October 2018 Q&A: Maryrose Cuskelly

Maryrose Cuskelly has worked mainly on a freelance basis as an editor and writer since graduating from RMIT's Graduate Diploma of Professional Writing and Editing, with occasional in-house stints in publishing houses, a university communications and marketing unit, and as a consumer health information officer at a major public hospital. Currently she writes for a custom publishing house, writes and edits articles and copy for a statutory authority and assesses manuscripts through Writers Victoria. We review her latest book, Wedderburn, in this newsletter.

You work as a freelance editor and freelance writer and are also a published book author. How did you get to this stage in your career?

While studying at RMIT, I chose all the editing subjects and also enrolled in Non-fiction Project, where I began writing about the human skin. When I graduated, I was encouraged to keep working on the material by my tutor, Di Websdale-Morrissey. Over the years I was writing it and trying to find a publisher, I was working as a freelance editor for Pearson and a number of other clients.

In 2006 I was approached by a friend who was a social entrepreneur and wanted to write a book about 'value-centred market economics'. He had extensive experience in his field but wanted assistance in writing a manuscript to promote his ideas. We developed a proposal for a book, which won the Iremonger Award for Writing on Public Issues (for unpublished work), and The End of Charity was published by Allen & Unwin in 2008. I kept working on my own manuscript, while taking on short-term and freelance writing and editing gigs. Original Skin was eventually published by Scribe in 2010.

I've continued to work as both an editor and a writer, always keeping an eye out for a story that I could develop into another book. I've gone down a few dead ends and I have (of course) an unpublished (and perhaps unpublishable) novel in my bottom drawer. In 2016, I won the Thunderbolt Prize for Crime Writing (non-fiction) for an essay I wrote about the disappearance and murder of schoolgirl Marilyn Wallman, who was abducted near Mackay in 1972. This gave me the confidence that I could write a longer true crime work such as Wedderburn.

What is it that you like about being an editor, and about being a writer?

As an editor, I enjoy bringing a technical eye to a piece of writing that I don't have an emotional attachment to – it can be quite restful! When I'm writing, I'm always looking for that kernel – a phrase, an idea, an image – that will lodge in a reader's mind and linger after they've turned the page.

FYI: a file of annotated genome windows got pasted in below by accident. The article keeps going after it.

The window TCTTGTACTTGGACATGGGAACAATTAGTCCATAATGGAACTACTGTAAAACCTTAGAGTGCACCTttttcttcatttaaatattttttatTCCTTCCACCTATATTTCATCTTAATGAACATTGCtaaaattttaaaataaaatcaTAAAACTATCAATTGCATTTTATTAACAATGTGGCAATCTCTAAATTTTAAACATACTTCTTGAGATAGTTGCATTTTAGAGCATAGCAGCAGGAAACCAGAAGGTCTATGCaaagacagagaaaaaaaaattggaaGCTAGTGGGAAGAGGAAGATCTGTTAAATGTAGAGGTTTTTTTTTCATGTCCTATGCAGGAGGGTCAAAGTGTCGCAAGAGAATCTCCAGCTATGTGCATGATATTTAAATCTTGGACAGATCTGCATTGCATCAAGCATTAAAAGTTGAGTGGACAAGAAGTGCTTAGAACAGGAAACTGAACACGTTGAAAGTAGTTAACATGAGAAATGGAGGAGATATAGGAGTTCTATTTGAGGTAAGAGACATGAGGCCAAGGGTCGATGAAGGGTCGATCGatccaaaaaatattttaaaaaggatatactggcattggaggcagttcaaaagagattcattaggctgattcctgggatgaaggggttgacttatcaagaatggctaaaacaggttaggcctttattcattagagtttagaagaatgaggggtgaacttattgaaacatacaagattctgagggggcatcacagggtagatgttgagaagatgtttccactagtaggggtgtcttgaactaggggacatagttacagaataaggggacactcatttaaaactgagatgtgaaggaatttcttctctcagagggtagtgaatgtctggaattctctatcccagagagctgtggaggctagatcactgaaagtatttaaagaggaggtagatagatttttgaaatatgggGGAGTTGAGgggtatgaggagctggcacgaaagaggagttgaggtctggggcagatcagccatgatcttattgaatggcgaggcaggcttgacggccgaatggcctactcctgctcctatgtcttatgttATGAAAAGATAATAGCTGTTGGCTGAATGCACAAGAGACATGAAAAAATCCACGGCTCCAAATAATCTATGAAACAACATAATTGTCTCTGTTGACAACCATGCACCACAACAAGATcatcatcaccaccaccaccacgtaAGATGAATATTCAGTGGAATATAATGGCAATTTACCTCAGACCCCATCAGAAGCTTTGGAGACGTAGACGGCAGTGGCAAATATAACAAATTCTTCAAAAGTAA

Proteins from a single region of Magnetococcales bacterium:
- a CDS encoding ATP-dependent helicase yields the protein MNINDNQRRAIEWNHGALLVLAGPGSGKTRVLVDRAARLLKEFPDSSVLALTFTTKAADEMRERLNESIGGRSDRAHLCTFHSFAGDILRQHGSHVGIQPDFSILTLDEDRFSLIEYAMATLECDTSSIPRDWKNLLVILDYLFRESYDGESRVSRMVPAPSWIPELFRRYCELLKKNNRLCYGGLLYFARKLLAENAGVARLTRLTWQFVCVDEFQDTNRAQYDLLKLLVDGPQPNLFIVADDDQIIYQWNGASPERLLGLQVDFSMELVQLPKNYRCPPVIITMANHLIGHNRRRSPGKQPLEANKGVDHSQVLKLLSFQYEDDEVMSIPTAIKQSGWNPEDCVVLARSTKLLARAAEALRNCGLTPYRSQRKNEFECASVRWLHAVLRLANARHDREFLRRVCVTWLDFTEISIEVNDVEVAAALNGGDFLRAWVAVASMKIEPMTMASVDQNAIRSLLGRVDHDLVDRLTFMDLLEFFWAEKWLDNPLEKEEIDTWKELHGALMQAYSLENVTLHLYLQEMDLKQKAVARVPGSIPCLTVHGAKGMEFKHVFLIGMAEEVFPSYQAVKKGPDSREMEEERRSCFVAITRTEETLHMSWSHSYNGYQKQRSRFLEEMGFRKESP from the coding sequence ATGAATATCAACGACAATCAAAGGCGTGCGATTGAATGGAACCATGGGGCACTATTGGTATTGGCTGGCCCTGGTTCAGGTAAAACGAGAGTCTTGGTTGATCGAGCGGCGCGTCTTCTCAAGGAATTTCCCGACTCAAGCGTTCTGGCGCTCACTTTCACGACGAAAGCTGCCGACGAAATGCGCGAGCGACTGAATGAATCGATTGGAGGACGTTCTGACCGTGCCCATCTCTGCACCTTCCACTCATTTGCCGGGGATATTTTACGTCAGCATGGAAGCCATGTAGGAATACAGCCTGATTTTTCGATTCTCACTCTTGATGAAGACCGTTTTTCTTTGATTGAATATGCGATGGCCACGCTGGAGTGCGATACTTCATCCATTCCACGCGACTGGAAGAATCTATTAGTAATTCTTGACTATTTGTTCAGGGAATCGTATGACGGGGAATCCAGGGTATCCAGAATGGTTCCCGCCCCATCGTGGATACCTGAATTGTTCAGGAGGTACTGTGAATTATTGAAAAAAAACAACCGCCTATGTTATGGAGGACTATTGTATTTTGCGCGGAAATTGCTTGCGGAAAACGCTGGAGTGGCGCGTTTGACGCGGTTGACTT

What are your main editing gigs, and what proportion of your work is editing?

I've recently done a structural edit on a true crime manuscript by another author in preparation for submission and I believe it has found a publisher. I also regularly edit reports, discussion papers and marketing copy for a statutory authority. Currently about 25% of my work is editing.

Is it hard to swap between freelance writing, freelance editing and writing your own books? How do you make it work?

I like working on a project basis. It makes for variety and, as I generally work from home, I can be flexible with the hours and days I spend in my studio. I also respond well to a deadline. Or in the case of juggling several projects at once – numerous deadlines.

You have a lovely acknowledgement in Wedderburn to your two editors (Ali Lavau and Angela Handley) and proofreader (Clara Finlay). As an editor yourself, how do you find the process of having your book edited by others?

I completely depend on it. When I think of what would have slipped through without them, I blanch.

And do you think being a writer gives you particular skills you use when you are editing other people's books?

Perhaps it makes me more diplomatic in the way I give feedback or suggest changes? I know what it's like to hand over your baby to someone else. On the other hand, every editor I've worked with as an author has been respectful of my writing and extremely tactful in their suggestions, so maybe it's simply a trait most editors share.

If you didn't have the job you are in now, what would you like to be doing?

Not long after I left school I was offered a job at Lone Pine Koala Sanctuary near Brisbane. On the advice of my parents, I took a 'sensible' job instead with the Queensland Public Service in the Works Department. The work was stultifying, and, in my section, there was an enthusiastic culture of drinking at lunchtime and chucking a sickie. I often think longingly of the very different career I might have had if I'd begun my working life mucking out the Tasmanian devil enclosure and taking photos of tourists with a koala in their arms. My retirement plan is to live in south-east Gippsland and look after orphaned native animals. I have already decided on my crazy-lady outfit: a large floppy hat, Blundstone boots and a home-sewn pinafore with rows of pockets for all the baby wombats.

Thanks so much, Maryrose, for giving us a glimpse into your multi-faceted career.



Twitter: @MCuskelly